Zero Carbon Britain is the flagship research project from the Centre for Alternative Technology, showing that a modern, zero-emissions society is possible using technology available today.
To find out more and get involved visit www.zerocarbonbritain.org
Leading environment magazine known for its campaigns and hard-hitting investigations will merge with Resurgence
After 42 years of lawsuits from GM companies, campaigns against nuclear power, and breastfeeding tips, the Goldsmith family has sold the Ecologist magazine for £1.
The magazine, , will now return to print and incorporated into the 45 year old Resurgence magazine. Editor Satish Kumar described the new title, Resurgence & The Ecologist, as “a marriage made in heaven”.
A pioneering programme in Scotland is encouraging young offenders to train rescued dogs, ready for rehoming. from Polmont training rescue dogs from the nearby Dogs Trust West Calder rehoming centre.
Paws for Progress runs in eight week cycles and each one sees a small group of prisoners from HM Young Offender Institute (HMYOI) Polmont take part in three training sessions each week, two of these with rescue dogs.
As well as working with the dogs, the participants learn team working and social skills, while some become volunteer assistants and peer mentors for the programme. The aim is to help offenders address their behaviour and develop employment skills in preparation for release.
JAKARTA — Young Indonesians are breathing new life into their polluted concrete capital city with little more than buckets of soil and seeds.
A group of mostly young professionals, known as Gardening Indonesia, has joined the global urban farming movement, converting vacant patches of land between Jakarta’s skyscrapers into lush green vegetable gardens.
“There’s concrete, concrete, everywhere. But if we look hard enough, there is vacant land we can farm,” said Sigit Kusumawijaya, 30, watering freshly planted tomato seeds.
This uplifting story comess from our friends at The Optemist:-
A new series of The Apprentice has kicked off with the oldest participant aged just 31. But new figures released by the organisation Age UK shows apprenticeships are embraced by growing numbers of people aged 50-plus.
It says this deals a major a major blow to the stereotype that people in later life are reluctant to learn new skills.
Students who were challenged to use creativity and business sense to raise as much money as possible from a £10 sum, have raised hundreds more and donated much of it to charity.
The students at the University of Bangor borrowed £10 individually or in small teams and had two weeks to maximise their return in an enterprising way.
Lowri Owen, who coordinated the challenge, explained: “This competition is a valuable way of allowing students to learn about business and creativity in a practical way. The fact that many of them donated some or all of their profits to charities and local organisations was a real bonus.”
Another wonderful film from the acrobatic troupe http://www.barelymethodicaltroupe.com/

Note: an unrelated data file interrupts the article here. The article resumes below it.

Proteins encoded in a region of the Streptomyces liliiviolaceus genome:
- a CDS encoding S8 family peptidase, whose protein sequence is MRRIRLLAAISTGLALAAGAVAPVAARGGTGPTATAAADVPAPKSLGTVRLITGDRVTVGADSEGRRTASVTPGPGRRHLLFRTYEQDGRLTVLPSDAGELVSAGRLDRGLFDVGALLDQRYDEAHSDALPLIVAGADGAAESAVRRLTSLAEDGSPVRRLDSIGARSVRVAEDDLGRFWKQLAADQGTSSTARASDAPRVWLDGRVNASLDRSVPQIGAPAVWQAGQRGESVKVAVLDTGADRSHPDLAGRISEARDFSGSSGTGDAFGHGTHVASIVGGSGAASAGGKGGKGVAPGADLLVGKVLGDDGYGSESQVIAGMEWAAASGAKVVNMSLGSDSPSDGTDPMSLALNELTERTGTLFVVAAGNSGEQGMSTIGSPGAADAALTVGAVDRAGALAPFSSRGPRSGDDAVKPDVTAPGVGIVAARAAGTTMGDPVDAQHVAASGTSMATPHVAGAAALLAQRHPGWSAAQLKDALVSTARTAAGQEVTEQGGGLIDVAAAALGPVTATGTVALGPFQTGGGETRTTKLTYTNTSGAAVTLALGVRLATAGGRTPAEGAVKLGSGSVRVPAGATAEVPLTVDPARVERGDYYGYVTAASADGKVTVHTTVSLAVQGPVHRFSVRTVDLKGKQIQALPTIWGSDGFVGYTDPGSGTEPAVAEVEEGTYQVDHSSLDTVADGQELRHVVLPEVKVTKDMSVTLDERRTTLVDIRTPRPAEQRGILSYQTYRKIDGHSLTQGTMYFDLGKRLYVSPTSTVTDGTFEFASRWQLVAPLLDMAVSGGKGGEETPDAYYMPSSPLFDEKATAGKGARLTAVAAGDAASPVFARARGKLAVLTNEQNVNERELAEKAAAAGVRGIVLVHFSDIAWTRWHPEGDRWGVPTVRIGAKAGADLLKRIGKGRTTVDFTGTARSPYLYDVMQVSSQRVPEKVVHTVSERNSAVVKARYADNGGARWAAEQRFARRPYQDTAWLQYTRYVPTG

CUYAHOGA FALLS, Ohio — A woman who called the wrong number when she suffered a stroke still found help a couple of time zones away.
Loretta Smith, of Cuyahoga Falls near Akron, felt her right side go numb and fell to the floor at her home last weekend.
The 70-year-old Smith said she was able to grab the phone with her left hand and thought she was calling her son. Instead, she was one digit off and reached a man in the Denver area who was originally from northeast Ohio and had kept the same number after he moved.
The world’s largest meat processor has agreed to stop buying beef from ranches associated with slave labor and illegal deforestation in the Brazilian Amazon, according to the public prosecutor’s office in the state of Acre. The deal absolves JBS-Friboi from 2 billion reals ($1.3 billion) in potential fines and paves the way for the firm to continue selling meat to companies concerned about their environmental reputation.
The agreement is significant because it was signed by prosecutors from other Amazon states including Rondonia, Amazonas, Roraima, Pará, Tocantins, Maranhão and Amapá. Other cattle giants are expected to follow suit.
Students in the US have been given a Children’s Courage of Conscience Award for their on-going work creating a giant book about peace.
With 500 double-sided pages measuring 10 feet by 12 feet, and weighing in at one tonne, once completed Pages for Peace will be the world’s biggest book.
Behind the project is a group of children from Groton-Dunstable Regional Middle School, in Groton, Massachusetts. They were presented with the prize by the Peace Abbey, in recognition of their services to peace. Previous recipients of the Courage of Conscience Award include civil rights activist Rosa Parks and Mother Theresa.
(Reuters) – The World Bank has offered Tanzania an alternative to stop a major road project across the Serengeti national park that conservationists say threatens one of Africa’s biggest wildlife spectacles.
Conservation groups say the government’s planned highway through the northern edge of the Serengeti would hinder the annual migration of some 2 million wildebeest.
The World Bank’s John Murray McIntire said it was ready to help the east African nation in financing an alternative route for the road that would otherwise cut through the park.
Two Vancouver Island women, one with multiple sclerosis, have swum the length of Cowichan Lake, the same distance as the English Channel.
Alex Cape and Susan Simmons set off early Saturday morning, and took 11 hours to complete the 34-kilometre distance.
Simmons, who has MS, says she wants to inspire others with the disease to stay healthy.